Australia Global Stocktake Ensure equity is mentioned in the decision Oppose
Australia Global Stocktake Increase private finance mobilisation High priority
Australia Loss and damage Operationalise the Santiago Network Priority
Australia Loss and damage fund Fund linked to liability and compensation Oppose
Australia Loss and damage fund Hosted by the World Bank Support
Australia Loss and damage fund Operationalise the fund Priority
Australia Loss and damage fund Primarily sourced from grant-based public financing Does not support
Australia Loss and damage fund Supports “particularly vulnerable” countries Priority

In regards to the recent history of COP, there have been ongoing efforts over the past few years to secure agreement to phase out fossil fuels, with an evolution of language over that time.

During the 2021 COP26 summit, countries reached an agreement to “intensify efforts towards the phasedown of unabated coal power.”[3]

During COP27 over 80 countries, including the EU, the US, and India, advocated for revising the language to endorse a worldwide “phaseout of all fossil fuels.” While this proposal did not find its way into the final outcomes, the broad support it garnered among countries indicates a growing momentum for a global phaseout of all fossil fuels.

At COP28 an escalating number of nations are calling for a comprehensive global initiative to phase out fossil fuels, Australia does not support this action. If Australia is to host COP31, we need to move towards a phase out of all fossil fuels to reach the Paris agreement and keep the world within 1.5 degrees of warming.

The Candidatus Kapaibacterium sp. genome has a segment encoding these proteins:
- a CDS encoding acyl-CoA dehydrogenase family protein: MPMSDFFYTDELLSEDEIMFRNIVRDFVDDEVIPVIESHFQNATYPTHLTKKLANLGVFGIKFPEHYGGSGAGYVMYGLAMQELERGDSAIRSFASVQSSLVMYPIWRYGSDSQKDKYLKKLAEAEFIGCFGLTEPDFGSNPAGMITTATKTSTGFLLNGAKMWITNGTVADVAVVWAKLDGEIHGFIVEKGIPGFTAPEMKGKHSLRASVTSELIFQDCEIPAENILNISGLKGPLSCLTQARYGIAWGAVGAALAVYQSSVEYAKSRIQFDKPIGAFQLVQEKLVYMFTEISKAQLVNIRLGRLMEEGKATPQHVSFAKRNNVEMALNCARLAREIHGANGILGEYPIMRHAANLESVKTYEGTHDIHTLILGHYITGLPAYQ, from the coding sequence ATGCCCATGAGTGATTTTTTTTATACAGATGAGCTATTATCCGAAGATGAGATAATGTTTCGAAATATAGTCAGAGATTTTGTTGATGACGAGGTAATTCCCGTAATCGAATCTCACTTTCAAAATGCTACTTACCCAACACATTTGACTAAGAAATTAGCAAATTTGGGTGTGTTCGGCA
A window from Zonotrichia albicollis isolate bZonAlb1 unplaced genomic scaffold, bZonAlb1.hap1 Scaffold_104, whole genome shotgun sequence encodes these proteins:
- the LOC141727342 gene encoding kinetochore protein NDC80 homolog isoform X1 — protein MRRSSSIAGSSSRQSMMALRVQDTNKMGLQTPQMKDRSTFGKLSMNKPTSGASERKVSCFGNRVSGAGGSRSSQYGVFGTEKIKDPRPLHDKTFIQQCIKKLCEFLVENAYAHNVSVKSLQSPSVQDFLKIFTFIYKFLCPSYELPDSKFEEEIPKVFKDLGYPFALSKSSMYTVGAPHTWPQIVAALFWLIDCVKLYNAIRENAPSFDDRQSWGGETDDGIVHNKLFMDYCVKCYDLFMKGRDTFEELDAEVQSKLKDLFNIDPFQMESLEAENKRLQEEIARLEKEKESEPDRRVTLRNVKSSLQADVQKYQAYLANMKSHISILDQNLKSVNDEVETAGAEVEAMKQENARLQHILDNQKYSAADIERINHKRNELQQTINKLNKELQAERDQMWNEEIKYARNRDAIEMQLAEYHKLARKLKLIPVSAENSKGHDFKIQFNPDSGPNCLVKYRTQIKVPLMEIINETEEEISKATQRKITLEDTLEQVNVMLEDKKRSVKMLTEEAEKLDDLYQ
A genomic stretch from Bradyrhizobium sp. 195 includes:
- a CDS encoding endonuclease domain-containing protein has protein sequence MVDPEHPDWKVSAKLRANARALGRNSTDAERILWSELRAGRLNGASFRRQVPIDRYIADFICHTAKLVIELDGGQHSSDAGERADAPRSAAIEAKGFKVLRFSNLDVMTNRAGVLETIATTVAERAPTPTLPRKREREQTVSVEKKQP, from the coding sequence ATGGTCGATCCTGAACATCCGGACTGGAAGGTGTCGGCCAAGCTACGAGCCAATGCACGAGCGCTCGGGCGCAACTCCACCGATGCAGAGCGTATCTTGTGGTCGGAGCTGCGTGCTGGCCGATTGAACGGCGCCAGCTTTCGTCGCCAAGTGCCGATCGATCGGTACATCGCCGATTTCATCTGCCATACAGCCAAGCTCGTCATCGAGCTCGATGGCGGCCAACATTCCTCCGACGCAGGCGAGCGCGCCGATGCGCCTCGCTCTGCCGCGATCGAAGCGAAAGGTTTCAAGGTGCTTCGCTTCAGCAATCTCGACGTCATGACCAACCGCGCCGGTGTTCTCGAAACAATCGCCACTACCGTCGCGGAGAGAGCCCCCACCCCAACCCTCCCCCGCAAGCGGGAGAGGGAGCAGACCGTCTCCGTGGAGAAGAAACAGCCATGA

[1] COP28 talks open in Dubai with breakthrough deal on loss and damage fund. Accessed 1 December, 2023. Available at: https://news.un.org/en/story/2023/11/1144162

[2] Australia ranks third for fossil fuel export. Accessed 1 December, 2023. Available at: https://australiainstitute.org.au/post/new-analysis-australia-ranks-third-for-fossil-fuel-export/

[3] Who wants what at the COP28 climate change summit. Accessed 1 December, 2023. Available at: https://www.carbonbrief.org/interactive-who-wants-what-at-the-cop28-climate-change-summit/


article by

Kate Dundas

Kate Dundas is the Executive Director of the UN Global Compact Network Australia (UNGCNA), the Australian Local Network of the United Nations (UN) Global Compact. As Executive Director, Kate leads a team of experts across the fields of business and human rights, environment and climate change, anti-bribery and corruption and sustainable development.Kate is an experienced and well-regarded executive leader with 20 years of experience across the public and private sectors in sustainability, strategic foresight, strategy and city planning. She holds degrees in Industrial Design, Landscape Architecture and Urban Design, is a graduate of the Australian Institute of Company Directors, Cranlana Centre for Ethical Leadership, Harvard Executive Education for Sustainability Leadership program and is an Executive MBA candidate.